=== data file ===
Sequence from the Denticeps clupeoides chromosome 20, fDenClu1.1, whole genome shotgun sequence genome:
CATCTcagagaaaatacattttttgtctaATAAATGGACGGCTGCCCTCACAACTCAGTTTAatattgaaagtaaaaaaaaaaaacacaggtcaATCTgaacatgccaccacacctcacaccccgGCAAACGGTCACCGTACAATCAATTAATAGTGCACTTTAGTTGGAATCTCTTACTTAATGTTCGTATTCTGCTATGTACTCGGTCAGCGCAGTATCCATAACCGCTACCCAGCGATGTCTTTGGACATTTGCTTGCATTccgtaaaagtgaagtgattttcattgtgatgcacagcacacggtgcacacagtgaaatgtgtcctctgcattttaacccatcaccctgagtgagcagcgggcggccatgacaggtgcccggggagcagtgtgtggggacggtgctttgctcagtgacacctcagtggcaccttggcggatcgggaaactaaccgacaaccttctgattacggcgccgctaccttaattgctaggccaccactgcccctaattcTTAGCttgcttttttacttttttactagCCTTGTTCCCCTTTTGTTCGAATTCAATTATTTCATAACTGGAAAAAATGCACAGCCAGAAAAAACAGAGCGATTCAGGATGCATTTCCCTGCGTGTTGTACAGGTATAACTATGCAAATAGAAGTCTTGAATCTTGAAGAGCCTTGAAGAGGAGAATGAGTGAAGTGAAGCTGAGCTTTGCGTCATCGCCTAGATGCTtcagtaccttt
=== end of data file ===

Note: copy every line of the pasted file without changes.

Sequence from the Denticeps clupeoides chromosome 20, fDenClu1.1, whole genome shotgun sequence genome:
CATCTcagagaaaatacattttttgtctaATAAATGGACGGCTGCCCTCACAACTCAGTTTAatattgaaagtaaaaaaaaaaaacacaggtcaATCTgaacatgccaccacacctcacaccccgGCAAACGGTCACCGTACAATCAATTAATAGTGCACTTTAGTTGGAATCTCTTACTTAATGTTCGTATTCTGCTATGTACTCGGTCAGCGCAGTATCCATAACCGCTACCCAGCGATGTCTTTGGACATTTGCTTGCATTccgtaaaagtgaagtgattttcattgtgatgcacagcacacggtgcacacagtgaaatgtgtcctctgcattttaacccatcaccctgagtgagcagcgggcggccatgacaggtgcccggggagcagtgtgtggggacggtgctttgctcagtgacacctcagtggcaccttggcggatcgggaaactaaccgacaaccttctgattacggcgccgctaccttaattgctaggccaccactgcccctaattcTTAGCttgcttttttacttttttactagCCTTGTTCCCCTTTTGTTCGAATTCAATTATTTCATAACTGGAAAAAATGCACAGCCAGAAAAAACAGAGCGATTCAGGATGCATTTCCCTGCGTGTTGTACAGGTATAACTATGCAAATAGAAGTCTTGAATCTTGAAGAGCCTTGAAGAGGAGAATGAGTGAAGTGAAGCTGAGCTTTGCGTCATCGCCTAGATGCTtcagtaccttt